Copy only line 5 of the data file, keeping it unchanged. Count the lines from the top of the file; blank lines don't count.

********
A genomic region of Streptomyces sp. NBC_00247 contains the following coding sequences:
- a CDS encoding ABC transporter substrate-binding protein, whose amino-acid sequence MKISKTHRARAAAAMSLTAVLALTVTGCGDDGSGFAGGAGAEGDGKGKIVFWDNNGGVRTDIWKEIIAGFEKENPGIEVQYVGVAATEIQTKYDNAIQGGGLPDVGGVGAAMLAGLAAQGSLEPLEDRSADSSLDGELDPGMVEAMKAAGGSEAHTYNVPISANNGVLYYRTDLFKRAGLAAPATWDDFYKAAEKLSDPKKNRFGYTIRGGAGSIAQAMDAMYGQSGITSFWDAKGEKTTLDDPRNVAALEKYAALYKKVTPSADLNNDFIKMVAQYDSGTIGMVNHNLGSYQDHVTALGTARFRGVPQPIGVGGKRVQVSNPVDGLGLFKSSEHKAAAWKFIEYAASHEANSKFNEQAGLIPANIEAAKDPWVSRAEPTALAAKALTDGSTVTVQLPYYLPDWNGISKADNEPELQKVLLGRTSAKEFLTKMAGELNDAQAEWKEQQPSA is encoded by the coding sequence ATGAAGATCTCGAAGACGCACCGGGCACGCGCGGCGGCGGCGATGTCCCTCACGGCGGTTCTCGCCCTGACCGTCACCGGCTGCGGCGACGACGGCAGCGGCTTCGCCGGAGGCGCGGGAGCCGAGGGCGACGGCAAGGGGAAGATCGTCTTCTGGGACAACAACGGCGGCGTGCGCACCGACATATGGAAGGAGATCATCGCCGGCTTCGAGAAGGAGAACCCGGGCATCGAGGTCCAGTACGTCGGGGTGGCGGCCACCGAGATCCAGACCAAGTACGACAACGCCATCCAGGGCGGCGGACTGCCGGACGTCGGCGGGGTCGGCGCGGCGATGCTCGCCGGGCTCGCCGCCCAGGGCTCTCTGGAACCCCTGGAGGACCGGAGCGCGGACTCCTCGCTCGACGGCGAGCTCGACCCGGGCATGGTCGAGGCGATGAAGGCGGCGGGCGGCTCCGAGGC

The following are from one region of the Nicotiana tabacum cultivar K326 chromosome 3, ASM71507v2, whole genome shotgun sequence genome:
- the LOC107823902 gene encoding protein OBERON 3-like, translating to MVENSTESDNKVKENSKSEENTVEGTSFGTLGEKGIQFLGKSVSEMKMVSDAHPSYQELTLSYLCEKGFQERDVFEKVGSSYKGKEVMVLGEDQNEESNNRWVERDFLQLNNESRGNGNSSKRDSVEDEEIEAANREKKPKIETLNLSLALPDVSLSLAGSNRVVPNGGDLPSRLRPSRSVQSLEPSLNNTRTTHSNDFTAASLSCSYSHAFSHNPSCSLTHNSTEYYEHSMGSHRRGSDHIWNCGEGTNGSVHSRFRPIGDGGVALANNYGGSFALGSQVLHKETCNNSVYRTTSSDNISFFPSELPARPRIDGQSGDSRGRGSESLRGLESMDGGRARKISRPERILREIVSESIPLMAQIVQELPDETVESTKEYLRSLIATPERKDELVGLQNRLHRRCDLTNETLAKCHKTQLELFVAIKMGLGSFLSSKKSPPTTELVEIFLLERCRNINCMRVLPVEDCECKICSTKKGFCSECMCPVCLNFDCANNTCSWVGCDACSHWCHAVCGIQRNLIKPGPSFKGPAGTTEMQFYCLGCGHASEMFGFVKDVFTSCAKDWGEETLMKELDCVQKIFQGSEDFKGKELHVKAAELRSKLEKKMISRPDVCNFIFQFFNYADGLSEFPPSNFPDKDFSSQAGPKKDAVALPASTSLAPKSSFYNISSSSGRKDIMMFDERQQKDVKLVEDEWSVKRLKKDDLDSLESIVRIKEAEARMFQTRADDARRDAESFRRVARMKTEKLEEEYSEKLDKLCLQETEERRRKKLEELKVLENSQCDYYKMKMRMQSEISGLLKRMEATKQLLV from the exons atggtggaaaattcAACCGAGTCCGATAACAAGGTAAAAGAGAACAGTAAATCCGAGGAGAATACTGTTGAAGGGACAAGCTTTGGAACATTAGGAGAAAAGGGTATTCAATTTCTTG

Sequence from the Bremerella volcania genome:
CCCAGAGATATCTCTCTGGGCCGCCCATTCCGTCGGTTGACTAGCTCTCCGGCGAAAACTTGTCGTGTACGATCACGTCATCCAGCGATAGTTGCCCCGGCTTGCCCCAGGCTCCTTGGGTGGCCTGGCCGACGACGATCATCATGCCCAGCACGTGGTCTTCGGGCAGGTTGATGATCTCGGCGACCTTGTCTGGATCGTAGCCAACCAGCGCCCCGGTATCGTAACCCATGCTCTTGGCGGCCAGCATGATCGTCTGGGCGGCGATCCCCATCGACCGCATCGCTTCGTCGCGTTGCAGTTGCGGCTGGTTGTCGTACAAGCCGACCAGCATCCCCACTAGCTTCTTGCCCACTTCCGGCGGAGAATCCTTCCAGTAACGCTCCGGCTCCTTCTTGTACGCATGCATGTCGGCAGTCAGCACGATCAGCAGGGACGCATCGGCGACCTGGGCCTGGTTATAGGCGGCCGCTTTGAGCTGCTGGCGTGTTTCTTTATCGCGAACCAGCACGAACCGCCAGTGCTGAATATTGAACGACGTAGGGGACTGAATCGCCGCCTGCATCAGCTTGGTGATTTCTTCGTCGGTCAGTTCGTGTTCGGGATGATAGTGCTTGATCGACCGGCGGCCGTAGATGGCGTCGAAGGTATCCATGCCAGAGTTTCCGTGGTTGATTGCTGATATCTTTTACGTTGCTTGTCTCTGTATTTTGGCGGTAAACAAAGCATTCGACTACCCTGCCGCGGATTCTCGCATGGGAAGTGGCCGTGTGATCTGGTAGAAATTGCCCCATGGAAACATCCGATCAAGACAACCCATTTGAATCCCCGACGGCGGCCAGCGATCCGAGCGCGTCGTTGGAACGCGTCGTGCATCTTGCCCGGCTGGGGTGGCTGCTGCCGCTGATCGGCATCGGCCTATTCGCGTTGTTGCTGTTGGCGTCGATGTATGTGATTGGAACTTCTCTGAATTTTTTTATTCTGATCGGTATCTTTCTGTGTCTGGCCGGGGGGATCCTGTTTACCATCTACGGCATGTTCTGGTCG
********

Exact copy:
Sequence from the Bremerella volcania genome: